The pages of Rapid Growth have explored one theme that carries over from the old world: the role of the neighborhood pub is to be a place for conversation. It is different than a restaurant in that a pub, by its nature, encourages a sort of musical chairs as people in such settings do not feel the need to park in one spot as they circulate and converse with the many folks who fill up the establishments.

It is my wish and my hope that our democracy of ideas will continue to flourish, both here locally, but also up the chain to places like Lansing and Washington.

Even when the odds against a reversal of extreme partisanship are slim and such 'my way or the highway' division is seen as just the way it is, making civility through transparency and dialogue difficult, I still hope that true bipartisanship will be the next golden rule. I believe in evolution because I have seen it in action here. It does happen, and you still get to retain your core principals. The bullshit falls away with time.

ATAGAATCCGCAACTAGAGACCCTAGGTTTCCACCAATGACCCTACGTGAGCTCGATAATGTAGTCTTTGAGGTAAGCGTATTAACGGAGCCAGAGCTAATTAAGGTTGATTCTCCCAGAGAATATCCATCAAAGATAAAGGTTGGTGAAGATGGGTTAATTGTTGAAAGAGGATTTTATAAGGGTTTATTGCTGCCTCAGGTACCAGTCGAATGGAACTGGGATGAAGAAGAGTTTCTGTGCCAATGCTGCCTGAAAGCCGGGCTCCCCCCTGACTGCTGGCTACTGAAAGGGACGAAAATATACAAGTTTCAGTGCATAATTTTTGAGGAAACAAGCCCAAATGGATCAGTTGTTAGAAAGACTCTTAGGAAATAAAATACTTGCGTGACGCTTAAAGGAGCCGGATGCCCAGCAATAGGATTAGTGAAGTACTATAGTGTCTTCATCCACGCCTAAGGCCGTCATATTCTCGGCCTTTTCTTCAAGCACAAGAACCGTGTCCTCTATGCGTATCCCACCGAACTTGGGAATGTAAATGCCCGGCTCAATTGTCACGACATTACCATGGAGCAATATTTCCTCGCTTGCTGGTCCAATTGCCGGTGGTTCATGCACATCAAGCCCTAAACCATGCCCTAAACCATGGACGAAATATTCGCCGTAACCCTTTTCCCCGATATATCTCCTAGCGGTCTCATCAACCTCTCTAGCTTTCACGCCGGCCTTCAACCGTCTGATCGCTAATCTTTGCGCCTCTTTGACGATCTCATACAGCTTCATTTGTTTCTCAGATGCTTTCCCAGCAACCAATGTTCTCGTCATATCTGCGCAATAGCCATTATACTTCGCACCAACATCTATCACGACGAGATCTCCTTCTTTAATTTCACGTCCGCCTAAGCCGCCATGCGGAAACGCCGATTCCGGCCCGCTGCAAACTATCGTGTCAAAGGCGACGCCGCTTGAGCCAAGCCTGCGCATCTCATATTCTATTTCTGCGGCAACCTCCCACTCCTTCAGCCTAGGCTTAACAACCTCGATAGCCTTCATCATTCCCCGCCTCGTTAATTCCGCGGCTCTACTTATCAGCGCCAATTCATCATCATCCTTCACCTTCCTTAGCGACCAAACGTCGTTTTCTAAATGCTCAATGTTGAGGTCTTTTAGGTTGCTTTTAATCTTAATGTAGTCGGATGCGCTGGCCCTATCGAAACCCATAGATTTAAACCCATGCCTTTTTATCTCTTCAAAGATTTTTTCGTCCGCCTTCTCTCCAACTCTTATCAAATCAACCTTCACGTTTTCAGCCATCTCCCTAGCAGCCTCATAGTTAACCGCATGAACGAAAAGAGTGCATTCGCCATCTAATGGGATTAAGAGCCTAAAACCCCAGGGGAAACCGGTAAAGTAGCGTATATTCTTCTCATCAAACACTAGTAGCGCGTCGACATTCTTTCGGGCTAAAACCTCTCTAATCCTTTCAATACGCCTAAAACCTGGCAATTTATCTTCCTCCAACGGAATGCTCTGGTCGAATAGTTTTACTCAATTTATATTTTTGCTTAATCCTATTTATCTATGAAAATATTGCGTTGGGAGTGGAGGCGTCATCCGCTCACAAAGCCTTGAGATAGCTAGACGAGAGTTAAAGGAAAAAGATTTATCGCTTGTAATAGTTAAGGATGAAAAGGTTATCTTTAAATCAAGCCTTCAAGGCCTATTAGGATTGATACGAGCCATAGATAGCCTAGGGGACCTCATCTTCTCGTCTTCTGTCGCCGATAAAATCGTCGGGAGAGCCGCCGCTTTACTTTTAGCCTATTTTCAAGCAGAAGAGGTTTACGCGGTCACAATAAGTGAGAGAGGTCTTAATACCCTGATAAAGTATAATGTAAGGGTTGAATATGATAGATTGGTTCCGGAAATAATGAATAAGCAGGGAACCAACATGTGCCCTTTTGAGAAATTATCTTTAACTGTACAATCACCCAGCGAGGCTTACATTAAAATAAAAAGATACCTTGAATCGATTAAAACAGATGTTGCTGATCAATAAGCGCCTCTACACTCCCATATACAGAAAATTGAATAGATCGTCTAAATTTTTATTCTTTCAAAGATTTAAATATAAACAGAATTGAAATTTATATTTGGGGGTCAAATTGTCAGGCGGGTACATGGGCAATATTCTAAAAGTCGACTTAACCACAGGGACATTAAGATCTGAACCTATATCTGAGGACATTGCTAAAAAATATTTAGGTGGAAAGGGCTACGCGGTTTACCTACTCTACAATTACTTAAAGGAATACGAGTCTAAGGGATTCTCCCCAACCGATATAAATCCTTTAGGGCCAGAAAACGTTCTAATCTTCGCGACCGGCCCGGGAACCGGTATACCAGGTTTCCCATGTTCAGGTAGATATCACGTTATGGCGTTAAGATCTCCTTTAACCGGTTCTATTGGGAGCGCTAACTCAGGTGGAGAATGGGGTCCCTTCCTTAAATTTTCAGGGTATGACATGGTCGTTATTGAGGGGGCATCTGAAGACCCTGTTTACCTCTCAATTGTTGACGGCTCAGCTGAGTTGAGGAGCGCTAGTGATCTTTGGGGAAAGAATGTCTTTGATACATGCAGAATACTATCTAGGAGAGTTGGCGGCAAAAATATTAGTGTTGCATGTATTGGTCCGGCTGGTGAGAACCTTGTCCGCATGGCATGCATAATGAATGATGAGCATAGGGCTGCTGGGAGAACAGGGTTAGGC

Most of all, I hope that liberty, equality, faith, and dreams can find a way to not only blossom, but intersect once again in all that we do so we no longer keep anyone from achieving the American Dream. Together, we make the city where we want to live, and being an informed voter is just one way this happens here for all of us.

You may say I’m a dreamer, but, well, you know I am not the only one.*


The Future Needs All of Us (to vote the future.)

Tommy Allen
Lifestyle Editor
RapidGsync@gmail.com

For a fantastic weekend guide to the best options to consider this weekend, click away.


*Thanks, John Lennon for allowing me to paraphrase. Four years later, the city is stronger and wiser because of the dialogue we all create here.